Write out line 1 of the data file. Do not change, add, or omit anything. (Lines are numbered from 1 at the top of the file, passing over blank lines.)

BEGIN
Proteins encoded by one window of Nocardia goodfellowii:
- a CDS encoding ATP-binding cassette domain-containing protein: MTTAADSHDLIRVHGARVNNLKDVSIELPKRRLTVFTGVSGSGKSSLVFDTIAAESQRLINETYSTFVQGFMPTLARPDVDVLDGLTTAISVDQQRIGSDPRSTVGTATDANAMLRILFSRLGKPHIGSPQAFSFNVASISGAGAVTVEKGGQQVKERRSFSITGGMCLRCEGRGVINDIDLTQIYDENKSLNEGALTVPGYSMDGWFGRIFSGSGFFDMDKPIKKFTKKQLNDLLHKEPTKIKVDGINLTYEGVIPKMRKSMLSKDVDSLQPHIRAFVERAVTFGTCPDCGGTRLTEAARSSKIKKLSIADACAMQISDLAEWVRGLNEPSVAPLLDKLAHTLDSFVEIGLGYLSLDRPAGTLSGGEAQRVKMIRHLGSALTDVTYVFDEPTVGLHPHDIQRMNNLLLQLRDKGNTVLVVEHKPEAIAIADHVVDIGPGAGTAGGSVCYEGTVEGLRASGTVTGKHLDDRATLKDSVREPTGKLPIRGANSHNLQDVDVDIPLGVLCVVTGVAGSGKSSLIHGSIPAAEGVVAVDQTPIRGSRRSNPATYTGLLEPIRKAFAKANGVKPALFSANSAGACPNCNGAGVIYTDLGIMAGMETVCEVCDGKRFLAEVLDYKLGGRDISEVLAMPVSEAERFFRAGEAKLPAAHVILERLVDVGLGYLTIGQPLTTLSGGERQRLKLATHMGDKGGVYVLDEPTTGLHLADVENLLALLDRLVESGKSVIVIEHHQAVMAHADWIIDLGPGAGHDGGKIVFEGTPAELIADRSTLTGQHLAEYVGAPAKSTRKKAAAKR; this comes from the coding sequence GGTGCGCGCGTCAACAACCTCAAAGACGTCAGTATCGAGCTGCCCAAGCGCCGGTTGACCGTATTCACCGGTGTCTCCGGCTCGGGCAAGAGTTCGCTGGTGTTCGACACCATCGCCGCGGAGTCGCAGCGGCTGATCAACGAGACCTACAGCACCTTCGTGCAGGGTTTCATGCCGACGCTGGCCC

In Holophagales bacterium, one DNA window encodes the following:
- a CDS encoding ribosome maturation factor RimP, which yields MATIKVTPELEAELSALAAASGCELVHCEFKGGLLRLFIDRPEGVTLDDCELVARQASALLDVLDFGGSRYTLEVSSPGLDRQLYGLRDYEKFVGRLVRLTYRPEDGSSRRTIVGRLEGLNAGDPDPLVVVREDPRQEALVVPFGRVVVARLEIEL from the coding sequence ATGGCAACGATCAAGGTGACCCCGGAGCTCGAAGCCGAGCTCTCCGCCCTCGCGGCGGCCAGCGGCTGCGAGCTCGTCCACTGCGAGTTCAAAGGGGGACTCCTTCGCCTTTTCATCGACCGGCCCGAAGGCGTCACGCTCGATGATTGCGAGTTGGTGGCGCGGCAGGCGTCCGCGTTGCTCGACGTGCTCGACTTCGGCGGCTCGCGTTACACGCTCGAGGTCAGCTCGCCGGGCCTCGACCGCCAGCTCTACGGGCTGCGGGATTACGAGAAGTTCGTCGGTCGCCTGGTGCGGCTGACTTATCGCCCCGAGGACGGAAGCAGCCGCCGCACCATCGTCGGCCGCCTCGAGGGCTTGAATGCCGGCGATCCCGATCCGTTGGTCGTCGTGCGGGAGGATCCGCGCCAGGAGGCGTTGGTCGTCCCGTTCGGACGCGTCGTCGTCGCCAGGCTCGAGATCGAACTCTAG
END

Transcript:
Proteins encoded by one window of Nocardia goodfellowii: